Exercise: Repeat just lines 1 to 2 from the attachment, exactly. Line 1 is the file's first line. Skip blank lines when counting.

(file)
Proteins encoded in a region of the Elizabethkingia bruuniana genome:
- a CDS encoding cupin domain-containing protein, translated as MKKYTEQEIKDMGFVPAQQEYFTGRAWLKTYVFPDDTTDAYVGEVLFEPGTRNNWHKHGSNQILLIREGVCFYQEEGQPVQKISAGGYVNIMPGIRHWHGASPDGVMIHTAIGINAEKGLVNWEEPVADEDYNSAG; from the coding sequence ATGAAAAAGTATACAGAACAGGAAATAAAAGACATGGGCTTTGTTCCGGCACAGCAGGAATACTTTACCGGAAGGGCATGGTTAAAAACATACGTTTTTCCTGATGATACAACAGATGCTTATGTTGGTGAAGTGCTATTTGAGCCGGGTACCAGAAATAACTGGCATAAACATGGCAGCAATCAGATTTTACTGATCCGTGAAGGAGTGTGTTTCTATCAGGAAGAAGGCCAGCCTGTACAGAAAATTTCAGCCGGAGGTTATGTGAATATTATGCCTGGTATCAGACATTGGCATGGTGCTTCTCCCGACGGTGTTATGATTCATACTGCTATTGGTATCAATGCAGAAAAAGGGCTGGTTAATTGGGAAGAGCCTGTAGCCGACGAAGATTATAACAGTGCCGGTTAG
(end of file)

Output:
Proteins encoded in a region of the Elizabethkingia bruuniana genome:
- a CDS encoding cupin domain-containing protein, translated as MKKYTEQEIKDMGFVPAQQEYFTGRAWLKTYVFPDDTTDAYVGEVLFEPGTRNNWHKHGSNQILLIREGVCFYQEEGQPVQKISAGGYVNIMPGIRHWHGASPDGVMIHTAIGINAEKGLVNWEEPVADEDYNSAG; from the coding sequence ATGAAAAAGTATACAGAACAGGAAATAAAAGACATGGGCTTTGTTCCGGCACAGCAGGAATACTTTACCGGAAGGGCATGGTTAAAAACATACGTTTTTCCTGATGATACAACAGATGCTTATGTTGGTGAAGTGCTATTTGAGCCGGGTACCAGAAATAACTGGCATAAACATGGCAGCAATCAGATTTTACTGATCCGTGAAGGAGTGTGTTTCTATCAGGAAGAAGGCCAGCCTGTACAGAAAATTTCAGCCGGAGGTTATGTGAATATTATGCCTGGTATCAGACATTGGCATGGTGCTTCTCCCGACGGTGTTATGATTCATACTGCTATTGGTATCAATGCAGAAAAAGGGCTGGTTAATTGGGAAGAGCCTGTAGCCGACGAAGATTATAACAGTGCCGGTTAG